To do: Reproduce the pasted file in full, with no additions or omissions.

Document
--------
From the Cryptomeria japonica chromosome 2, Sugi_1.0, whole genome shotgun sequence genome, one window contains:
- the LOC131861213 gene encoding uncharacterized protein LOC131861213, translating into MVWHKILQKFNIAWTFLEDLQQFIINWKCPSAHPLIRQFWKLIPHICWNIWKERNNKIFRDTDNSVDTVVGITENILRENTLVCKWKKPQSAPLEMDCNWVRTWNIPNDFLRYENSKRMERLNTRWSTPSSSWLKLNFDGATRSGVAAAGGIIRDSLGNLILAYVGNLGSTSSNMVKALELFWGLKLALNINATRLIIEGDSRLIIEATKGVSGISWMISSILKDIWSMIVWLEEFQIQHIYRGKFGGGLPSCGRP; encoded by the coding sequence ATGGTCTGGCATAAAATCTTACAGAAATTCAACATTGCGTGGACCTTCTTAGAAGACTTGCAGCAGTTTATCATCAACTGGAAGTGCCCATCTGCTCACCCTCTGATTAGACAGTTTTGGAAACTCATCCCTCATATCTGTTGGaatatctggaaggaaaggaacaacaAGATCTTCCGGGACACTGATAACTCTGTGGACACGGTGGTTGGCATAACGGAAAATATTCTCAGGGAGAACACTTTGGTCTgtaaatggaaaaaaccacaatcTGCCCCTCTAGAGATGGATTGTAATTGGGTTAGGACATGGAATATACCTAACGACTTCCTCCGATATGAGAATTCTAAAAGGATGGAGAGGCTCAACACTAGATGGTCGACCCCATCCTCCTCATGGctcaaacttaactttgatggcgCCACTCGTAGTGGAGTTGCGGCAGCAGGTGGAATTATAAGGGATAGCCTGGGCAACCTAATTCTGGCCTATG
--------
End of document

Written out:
From the Cryptomeria japonica chromosome 2, Sugi_1.0, whole genome shotgun sequence genome, one window contains:
- the LOC131861213 gene encoding uncharacterized protein LOC131861213, translating into MVWHKILQKFNIAWTFLEDLQQFIINWKCPSAHPLIRQFWKLIPHICWNIWKERNNKIFRDTDNSVDTVVGITENILRENTLVCKWKKPQSAPLEMDCNWVRTWNIPNDFLRYENSKRMERLNTRWSTPSSSWLKLNFDGATRSGVAAAGGIIRDSLGNLILAYVGNLGSTSSNMVKALELFWGLKLALNINATRLIIEGDSRLIIEATKGVSGISWMISSILKDIWSMIVWLEEFQIQHIYRGKFGGGLPSCGRP; encoded by the coding sequence ATGGTCTGGCATAAAATCTTACAGAAATTCAACATTGCGTGGACCTTCTTAGAAGACTTGCAGCAGTTTATCATCAACTGGAAGTGCCCATCTGCTCACCCTCTGATTAGACAGTTTTGGAAACTCATCCCTCATATCTGTTGGaatatctggaaggaaaggaacaacaAGATCTTCCGGGACACTGATAACTCTGTGGACACGGTGGTTGGCATAACGGAAAATATTCTCAGGGAGAACACTTTGGTCTgtaaatggaaaaaaccacaatcTGCCCCTCTAGAGATGGATTGTAATTGGGTTAGGACATGGAATATACCTAACGACTTCCTCCGATATGAGAATTCTAAAAGGATGGAGAGGCTCAACACTAGATGGTCGACCCCATCCTCCTCATGGctcaaacttaactttgatggcgCCACTCGTAGTGGAGTTGCGGCAGCAGGTGGAATTATAAGGGATAGCCTGGGCAACCTAATTCTGGCCTATG